Dennis, now producer and host for the Aurora-based Our Community Broadcasting Network, noted that he and Sue worked extensively with the Alzheimer’s Association during their days with “Colorado Today.” That helped prepare them in 2010, when Sue’s mother, now 94, was diagnosed with Alzheimer’s disease.
“Between the two of us, we knew a lot about Alzheimer’s and dementia in general,” Dennis said.
Then came another blow. In 2019, Sue, then only 63, began exhibiting signs of mental decline, including frequent rounds of confusion and forgetfulness.
“She’d suddenly be in the fog and very quizzical about what was going on and what she was supposed to be doing,” Dennis said.
He recalled a key incident that occurred on a morning he needed to pick up their car from a local repair shop. He woke Sue up to remind her to drive him over, then went back to his office to wait for her to get ready. He heard her go down the stairs, then listened to the sound of the garage door going up and the car pulling away. Startled, he waited about 10 minutes for her to return, with the explanation that she thought Dennis was going to make a long, cold-morning walk to the repair shop to meet her.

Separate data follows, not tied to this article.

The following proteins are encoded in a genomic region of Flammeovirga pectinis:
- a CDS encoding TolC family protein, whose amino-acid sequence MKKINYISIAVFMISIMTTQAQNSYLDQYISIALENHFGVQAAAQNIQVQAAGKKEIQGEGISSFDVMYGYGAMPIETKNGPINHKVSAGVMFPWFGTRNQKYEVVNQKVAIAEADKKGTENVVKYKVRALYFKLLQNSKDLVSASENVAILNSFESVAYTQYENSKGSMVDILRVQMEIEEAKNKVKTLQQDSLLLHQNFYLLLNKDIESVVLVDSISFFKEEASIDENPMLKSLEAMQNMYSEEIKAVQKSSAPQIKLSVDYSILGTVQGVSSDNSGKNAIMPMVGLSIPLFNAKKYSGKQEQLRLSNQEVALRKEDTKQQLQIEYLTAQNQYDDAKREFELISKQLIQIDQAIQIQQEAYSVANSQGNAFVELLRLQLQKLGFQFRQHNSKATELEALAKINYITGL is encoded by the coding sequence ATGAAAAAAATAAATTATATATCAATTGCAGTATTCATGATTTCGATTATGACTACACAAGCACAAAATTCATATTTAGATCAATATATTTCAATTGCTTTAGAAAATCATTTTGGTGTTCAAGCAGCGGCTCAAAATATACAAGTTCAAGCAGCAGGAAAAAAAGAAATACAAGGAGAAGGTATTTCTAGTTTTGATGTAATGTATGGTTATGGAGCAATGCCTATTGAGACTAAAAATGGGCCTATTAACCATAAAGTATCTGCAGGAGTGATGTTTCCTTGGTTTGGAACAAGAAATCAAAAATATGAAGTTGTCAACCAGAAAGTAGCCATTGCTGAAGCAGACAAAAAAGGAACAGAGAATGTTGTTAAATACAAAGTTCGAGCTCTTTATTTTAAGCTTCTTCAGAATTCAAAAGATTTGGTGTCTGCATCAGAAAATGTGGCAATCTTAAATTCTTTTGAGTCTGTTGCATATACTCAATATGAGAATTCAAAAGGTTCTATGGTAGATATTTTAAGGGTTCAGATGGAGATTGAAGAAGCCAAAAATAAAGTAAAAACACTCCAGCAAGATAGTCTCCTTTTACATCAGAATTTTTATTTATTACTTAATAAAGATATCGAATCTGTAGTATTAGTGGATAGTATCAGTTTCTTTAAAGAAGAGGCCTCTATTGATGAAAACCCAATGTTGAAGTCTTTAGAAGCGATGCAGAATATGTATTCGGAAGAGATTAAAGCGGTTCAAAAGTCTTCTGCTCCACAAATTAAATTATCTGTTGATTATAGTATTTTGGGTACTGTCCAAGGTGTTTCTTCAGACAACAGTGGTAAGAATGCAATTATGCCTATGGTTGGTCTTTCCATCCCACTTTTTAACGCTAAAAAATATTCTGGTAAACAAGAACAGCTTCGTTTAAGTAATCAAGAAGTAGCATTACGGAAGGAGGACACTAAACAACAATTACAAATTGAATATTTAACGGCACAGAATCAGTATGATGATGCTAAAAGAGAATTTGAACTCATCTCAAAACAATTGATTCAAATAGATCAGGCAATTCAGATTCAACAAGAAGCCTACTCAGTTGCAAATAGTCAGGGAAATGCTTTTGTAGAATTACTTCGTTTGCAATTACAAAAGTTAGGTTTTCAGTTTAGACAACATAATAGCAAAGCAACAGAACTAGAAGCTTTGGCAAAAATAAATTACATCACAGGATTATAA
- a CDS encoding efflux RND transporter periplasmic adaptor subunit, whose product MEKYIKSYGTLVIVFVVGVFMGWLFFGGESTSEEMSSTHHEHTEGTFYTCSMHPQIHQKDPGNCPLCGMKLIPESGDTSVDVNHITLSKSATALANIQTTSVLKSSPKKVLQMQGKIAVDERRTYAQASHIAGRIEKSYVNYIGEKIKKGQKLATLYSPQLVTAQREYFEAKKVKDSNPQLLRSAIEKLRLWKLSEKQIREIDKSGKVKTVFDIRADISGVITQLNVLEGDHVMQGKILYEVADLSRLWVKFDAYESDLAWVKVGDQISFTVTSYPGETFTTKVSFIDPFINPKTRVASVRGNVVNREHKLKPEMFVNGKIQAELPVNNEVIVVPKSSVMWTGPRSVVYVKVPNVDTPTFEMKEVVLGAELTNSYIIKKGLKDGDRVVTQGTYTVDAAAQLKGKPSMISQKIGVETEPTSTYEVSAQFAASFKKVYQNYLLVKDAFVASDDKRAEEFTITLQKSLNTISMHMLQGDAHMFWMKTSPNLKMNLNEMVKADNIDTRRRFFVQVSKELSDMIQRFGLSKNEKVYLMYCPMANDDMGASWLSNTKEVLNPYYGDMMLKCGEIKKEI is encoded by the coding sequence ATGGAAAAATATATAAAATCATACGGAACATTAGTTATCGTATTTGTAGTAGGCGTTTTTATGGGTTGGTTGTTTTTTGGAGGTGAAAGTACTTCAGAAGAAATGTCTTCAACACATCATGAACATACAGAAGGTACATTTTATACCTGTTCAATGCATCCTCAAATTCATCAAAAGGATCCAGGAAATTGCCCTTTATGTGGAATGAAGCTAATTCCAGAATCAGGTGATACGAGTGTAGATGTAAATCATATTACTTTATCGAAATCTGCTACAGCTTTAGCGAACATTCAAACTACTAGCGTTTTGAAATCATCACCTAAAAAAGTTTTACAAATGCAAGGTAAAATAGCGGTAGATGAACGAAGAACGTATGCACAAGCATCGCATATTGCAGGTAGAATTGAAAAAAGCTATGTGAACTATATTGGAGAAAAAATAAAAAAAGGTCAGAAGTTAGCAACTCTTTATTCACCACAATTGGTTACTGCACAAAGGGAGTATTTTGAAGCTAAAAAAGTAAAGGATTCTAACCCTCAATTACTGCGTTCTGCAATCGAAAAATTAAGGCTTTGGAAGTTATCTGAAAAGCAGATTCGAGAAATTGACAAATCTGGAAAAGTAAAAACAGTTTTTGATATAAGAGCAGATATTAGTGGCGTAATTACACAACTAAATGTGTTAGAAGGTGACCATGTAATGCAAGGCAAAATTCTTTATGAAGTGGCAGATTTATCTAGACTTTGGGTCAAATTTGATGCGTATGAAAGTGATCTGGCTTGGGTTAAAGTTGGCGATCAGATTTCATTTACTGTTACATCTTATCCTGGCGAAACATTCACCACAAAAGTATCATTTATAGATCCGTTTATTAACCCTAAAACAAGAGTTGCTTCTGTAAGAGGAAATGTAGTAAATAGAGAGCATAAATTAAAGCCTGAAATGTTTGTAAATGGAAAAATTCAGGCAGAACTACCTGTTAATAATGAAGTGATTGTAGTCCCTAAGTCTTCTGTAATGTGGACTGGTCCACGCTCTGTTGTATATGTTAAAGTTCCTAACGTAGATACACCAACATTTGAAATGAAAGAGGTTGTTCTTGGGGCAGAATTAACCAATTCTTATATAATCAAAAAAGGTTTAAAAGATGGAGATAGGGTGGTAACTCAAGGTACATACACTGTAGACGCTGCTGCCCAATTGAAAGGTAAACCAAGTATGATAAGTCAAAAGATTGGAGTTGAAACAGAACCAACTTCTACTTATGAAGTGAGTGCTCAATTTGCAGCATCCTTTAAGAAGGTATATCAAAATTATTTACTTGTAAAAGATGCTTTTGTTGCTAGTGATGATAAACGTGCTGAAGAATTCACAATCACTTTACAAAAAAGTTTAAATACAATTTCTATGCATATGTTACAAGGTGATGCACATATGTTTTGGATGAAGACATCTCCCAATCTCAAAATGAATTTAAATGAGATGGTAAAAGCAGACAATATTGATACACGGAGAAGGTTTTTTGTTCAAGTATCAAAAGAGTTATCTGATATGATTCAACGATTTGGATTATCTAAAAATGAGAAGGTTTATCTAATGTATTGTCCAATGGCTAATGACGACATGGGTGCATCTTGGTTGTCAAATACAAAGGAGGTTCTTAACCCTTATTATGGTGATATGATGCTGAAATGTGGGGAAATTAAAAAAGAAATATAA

After more instances of forgetfulness that she frequently blamed on Dennis, Sue finally conceded that there was a problem they needed to address. The two met with a neurologist, who verified that she had a memory issue. After a lengthy battery of tests, she received a diagnosis of dementia, which Dennis described as “a gut punch.”
The problem was to worsen, as neurology and psychiatry crossed paths. Sue had also managed clinical depression for 30 years. But in March 2020, she began experiencing violent hallucinations, delusions, and bouts of paranoia, Dennis recounted. In one particularly frightening encounter, her neurologist witnessed Sue “coming apart before her very eyes,” he said. Sue received prescriptions for anti-psychotic medications, but by May 2020, Dennis said, she was close to needing hospitalization.